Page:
Electrocuted squirrel blamed for N.S. power outage

HALIFAX -- Nova Scotia's power utility, which has blamed blackouts on everything from crows and seagulls to "salty fog" over the last decade, said Friday an electrocuted squirrel left a swath of suburban Halifax in the dark.

See Full Article

The furry critter scaled a transformer in a substation in the Hammonds Plains area just before 5 p.m. Thursday, Nova Scotia Power said Friday.

Spokeswoman Bev Ware said the squirrel became a conduit for the electricity, which subsequently caused roughly 5,400 customers to lose power.

The animal was electrocuted and died at the scene. Power was restored within two hours.

Ware said animals were to blame for several other power outages over the last year, although she wouldn't name specific species. She said the utility has taken measures to prevent animal-related outages.

"We do have animal guards that we can put in place, but we can't prevent this from ever happening," said Ware on Friday. "There's always going to be some exposed electrical equipment in a substation."

Crows, raccoons and seagulls have also caused lights to go out in thousands of Nova Scotia homes over the last decade.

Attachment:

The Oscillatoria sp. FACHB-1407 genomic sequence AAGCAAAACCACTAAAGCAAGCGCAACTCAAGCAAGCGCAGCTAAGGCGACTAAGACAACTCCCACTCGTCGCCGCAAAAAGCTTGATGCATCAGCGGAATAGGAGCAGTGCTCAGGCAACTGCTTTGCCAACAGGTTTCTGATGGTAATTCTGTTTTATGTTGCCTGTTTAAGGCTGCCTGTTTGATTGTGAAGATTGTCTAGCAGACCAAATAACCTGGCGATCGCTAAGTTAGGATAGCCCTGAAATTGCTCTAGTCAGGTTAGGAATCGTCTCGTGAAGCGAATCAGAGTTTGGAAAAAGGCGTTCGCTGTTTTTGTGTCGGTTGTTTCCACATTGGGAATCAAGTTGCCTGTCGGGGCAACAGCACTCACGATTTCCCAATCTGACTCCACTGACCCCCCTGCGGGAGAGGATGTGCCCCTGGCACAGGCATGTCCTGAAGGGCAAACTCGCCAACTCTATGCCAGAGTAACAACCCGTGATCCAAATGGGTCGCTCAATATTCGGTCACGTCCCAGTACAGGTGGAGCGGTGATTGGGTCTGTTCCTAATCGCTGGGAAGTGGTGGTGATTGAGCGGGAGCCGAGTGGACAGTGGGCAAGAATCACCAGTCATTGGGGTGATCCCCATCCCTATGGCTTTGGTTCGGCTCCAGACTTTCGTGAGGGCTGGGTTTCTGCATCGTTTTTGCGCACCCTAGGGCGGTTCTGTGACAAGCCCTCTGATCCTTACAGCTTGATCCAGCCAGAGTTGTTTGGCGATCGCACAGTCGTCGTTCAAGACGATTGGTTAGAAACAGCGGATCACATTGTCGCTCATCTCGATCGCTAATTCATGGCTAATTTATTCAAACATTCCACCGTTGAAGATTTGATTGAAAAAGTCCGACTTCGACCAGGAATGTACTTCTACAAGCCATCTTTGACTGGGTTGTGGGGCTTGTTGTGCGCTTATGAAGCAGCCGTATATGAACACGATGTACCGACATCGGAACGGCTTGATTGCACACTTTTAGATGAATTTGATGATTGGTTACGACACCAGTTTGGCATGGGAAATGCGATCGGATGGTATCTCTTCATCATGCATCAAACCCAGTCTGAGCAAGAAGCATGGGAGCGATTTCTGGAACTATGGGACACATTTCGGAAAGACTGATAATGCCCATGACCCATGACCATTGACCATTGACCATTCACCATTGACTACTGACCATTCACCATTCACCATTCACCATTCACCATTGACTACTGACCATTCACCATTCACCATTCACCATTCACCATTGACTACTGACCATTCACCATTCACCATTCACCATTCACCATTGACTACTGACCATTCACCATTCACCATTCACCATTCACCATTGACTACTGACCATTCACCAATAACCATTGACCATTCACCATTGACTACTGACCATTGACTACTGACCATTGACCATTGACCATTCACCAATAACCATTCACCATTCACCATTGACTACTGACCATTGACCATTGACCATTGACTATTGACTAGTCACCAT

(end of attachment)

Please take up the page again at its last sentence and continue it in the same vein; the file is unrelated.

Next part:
The utility even blamed salt in heavy fog for brief, widespread outages in the Halifax area in 2006.

But Halifax author Stephen Kimber, who has written about the issue, said he believes it is not a matter of curious animals or salty fog.

"There are way more outages than I ever remember growing up or even as an adult here, which I think has to do with the cutbacks they've had over time and the elimination of a lot of maintenance jobs," said Kimber, who has lived in the Halifax area for more than six decades.

"You can probably find that there are legitimate examples that Nova Scotia Power is using for certain power failures, but in virtually every storm, even minor rainfalls and snowstorms, the power goes out. Why does the power go out? Because they haven't put the money into making sure the system has all the backups that it needs."

Kimber said his comments are only anecdotal, as there is no historical data on power outages in Nova Scotia. He said the utility or an independent body should study whether there are more outages now than in the past, and what has caused the outages historically.